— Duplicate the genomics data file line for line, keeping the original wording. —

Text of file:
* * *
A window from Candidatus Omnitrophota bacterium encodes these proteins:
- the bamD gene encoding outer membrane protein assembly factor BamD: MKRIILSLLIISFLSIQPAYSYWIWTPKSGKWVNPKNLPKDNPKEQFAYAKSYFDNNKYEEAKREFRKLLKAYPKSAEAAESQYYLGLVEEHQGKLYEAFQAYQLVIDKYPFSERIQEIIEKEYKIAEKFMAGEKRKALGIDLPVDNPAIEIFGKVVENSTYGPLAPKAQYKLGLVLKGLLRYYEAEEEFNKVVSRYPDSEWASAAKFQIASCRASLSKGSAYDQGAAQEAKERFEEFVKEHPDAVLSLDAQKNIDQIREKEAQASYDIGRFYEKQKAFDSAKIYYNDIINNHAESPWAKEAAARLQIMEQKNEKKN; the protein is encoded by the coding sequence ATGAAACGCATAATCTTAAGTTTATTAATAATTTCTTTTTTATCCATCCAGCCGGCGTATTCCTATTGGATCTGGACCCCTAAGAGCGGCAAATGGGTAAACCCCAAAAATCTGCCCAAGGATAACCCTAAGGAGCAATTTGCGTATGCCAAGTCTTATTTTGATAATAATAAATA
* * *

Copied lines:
A window from Candidatus Omnitrophota bacterium encodes these proteins:
- the bamD gene encoding outer membrane protein assembly factor BamD: MKRIILSLLIISFLSIQPAYSYWIWTPKSGKWVNPKNLPKDNPKEQFAYAKSYFDNNKYEEAKREFRKLLKAYPKSAEAAESQYYLGLVEEHQGKLYEAFQAYQLVIDKYPFSERIQEIIEKEYKIAEKFMAGEKRKALGIDLPVDNPAIEIFGKVVENSTYGPLAPKAQYKLGLVLKGLLRYYEAEEEFNKVVSRYPDSEWASAAKFQIASCRASLSKGSAYDQGAAQEAKERFEEFVKEHPDAVLSLDAQKNIDQIREKEAQASYDIGRFYEKQKAFDSAKIYYNDIINNHAESPWAKEAAARLQIMEQKNEKKN; the protein is encoded by the coding sequence ATGAAACGCATAATCTTAAGTTTATTAATAATTTCTTTTTTATCCATCCAGCCGGCGTATTCCTATTGGATCTGGACCCCTAAGAGCGGCAAATGGGTAAACCCCAAAAATCTGCCCAAGGATAACCCTAAGGAGCAATTTGCGTATGCCAAGTCTTATTTTGATAATAATAAATA